If greenhouse gas emissions are not curtailed, scientists agree, average global temperatures could rise to 4-5 centigrade within a century, which would be calamitous, according to the Intergovernmental Panel on Climate Change. Currently, the Horn of Africa is facing its worst drought in over 60 years.

Of the 1.4 billion people worldwide without access to energy, 40 percent are in sub-Saharan Africa. The continent’s energy development lags behind the growth of its population and socio-economic needs, according to a Nepad report. Africa, with 13 percent of the world’s population, produces seven percent of global commercial energy but consumes only three percent of it.

“Thus, most of the commercial energy it produces is consumed elsewhere,” states Nepad. In sub-Saharan Africa, traditional fuels, such as firewood, constitute two-thirds of energy consumption. African leaders have endorsed a 10-year programme on sustainable consumption and production to enhance the efficient use of energy resources.

About 7.7 million people are employed in Africa’s tourism and travel sector, according to the UN World Tourism Organisation. In 2004, Nepad approved a Tourism Action Plan to make Africa the “21st century destination.” Most African governments have tourism in their development strategies, including marketing, research and development and codes of conduct for tourism. There are plans to invest in major projects likely to generate spin-offs and enhance Africa’s economic integration. Tourist arrivals in Africa grew 8.8 percent in 2009-2010, the highest rate for any region. Morocco, Angola, Cape Verde, Madagascar, Egypt and South Africa is recording double-digit growth. However, tourism slowed in North Africa due to recent political developments.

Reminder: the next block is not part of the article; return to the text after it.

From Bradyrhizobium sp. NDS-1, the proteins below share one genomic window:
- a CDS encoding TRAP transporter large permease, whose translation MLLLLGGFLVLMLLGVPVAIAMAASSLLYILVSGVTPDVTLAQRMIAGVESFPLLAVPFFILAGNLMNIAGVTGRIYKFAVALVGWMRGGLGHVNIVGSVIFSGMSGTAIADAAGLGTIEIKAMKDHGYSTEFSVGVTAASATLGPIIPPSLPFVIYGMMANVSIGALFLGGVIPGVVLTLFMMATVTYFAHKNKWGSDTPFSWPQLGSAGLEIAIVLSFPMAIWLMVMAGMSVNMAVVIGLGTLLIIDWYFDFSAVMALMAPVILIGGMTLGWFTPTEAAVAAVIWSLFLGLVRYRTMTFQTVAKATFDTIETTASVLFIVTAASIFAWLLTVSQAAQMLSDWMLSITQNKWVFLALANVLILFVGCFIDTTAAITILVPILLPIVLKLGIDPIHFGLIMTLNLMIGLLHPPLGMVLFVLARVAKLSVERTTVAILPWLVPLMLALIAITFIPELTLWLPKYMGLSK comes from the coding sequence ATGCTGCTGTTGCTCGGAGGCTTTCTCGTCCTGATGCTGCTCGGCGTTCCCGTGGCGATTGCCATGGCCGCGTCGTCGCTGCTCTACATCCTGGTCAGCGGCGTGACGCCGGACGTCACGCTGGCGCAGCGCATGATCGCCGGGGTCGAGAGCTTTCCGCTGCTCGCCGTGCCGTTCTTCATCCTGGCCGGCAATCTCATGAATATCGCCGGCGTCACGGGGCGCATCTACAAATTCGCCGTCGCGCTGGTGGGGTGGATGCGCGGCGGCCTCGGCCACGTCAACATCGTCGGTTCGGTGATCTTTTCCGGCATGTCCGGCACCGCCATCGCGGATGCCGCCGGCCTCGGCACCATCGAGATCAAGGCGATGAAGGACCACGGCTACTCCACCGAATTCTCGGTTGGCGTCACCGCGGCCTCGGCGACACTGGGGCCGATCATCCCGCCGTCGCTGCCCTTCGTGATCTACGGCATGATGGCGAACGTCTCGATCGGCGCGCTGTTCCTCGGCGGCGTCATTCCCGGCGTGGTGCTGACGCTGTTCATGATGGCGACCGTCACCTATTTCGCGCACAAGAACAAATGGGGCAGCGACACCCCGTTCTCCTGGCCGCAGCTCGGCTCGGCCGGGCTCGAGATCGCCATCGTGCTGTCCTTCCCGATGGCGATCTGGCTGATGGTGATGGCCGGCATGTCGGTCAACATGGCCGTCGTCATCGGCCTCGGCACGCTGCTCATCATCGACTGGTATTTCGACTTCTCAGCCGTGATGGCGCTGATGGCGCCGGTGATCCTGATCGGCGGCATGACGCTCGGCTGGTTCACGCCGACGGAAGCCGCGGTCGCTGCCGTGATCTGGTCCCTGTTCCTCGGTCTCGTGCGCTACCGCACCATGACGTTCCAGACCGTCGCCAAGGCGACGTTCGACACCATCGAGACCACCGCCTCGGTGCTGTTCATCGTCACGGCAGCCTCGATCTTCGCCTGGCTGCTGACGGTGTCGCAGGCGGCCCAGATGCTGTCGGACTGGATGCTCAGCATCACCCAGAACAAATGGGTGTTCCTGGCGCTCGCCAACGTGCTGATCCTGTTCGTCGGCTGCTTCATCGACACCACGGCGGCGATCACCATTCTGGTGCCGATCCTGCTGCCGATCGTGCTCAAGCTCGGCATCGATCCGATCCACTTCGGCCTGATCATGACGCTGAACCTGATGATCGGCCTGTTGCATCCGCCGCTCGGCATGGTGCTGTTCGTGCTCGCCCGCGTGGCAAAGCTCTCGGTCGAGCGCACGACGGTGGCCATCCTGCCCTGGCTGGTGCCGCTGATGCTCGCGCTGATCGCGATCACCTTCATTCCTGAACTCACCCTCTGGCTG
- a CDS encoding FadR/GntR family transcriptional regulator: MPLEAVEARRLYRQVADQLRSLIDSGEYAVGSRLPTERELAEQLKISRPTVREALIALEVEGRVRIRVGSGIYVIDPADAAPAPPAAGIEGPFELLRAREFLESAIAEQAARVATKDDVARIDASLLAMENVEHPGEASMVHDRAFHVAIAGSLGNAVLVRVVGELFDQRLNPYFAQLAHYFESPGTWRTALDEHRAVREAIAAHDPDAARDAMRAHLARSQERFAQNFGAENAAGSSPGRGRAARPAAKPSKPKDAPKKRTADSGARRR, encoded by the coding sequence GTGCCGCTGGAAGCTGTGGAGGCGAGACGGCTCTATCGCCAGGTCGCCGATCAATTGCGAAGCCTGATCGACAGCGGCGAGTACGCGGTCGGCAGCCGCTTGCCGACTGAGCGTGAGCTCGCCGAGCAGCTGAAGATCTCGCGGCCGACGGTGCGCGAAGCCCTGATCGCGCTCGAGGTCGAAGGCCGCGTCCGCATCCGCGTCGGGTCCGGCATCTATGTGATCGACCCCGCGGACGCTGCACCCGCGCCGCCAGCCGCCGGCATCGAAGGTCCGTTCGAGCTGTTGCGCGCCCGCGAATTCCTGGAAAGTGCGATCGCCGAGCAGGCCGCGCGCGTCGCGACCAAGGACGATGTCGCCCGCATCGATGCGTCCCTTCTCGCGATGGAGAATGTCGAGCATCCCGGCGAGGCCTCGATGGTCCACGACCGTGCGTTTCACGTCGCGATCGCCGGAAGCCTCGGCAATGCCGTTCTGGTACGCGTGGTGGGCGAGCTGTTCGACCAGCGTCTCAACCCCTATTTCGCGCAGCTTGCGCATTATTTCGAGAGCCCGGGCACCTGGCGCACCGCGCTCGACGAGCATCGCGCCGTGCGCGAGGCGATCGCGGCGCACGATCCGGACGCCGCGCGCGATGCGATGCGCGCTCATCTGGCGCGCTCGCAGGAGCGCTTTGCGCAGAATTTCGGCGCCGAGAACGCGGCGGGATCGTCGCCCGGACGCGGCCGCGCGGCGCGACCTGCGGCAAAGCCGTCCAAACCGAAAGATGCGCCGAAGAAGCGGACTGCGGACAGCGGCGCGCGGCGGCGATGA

Twenty-nine African countries have ratified the protocol of the African charter promoting women’s rights. All but 10 African countries have adopted the Convention on the Elimination of All Forms of Discrimination against Women.The AU launched in October 2010 the African Women’s Decade. In addition, 18 of the 28 countries where female genital mutilation was widely practised have outlawed it, with a goal of totally eliminating it by 2015. African women’s involvement in politics is increasing. In 2008, Rwanda elected a majority of women to its lower chamber of Parliament, the highest worldwide. Africa’s first female president, Ellen Johnson-Sirleaf of Liberia, was elected in 2005 and then re-elected in 2011. Despite such gains, only 76 girls for every 100 boys are enrolled in colleges and universities in Africa, 91 girls for every 100 boys in primary schools and 79 girls for every 100 boys in secondary schools.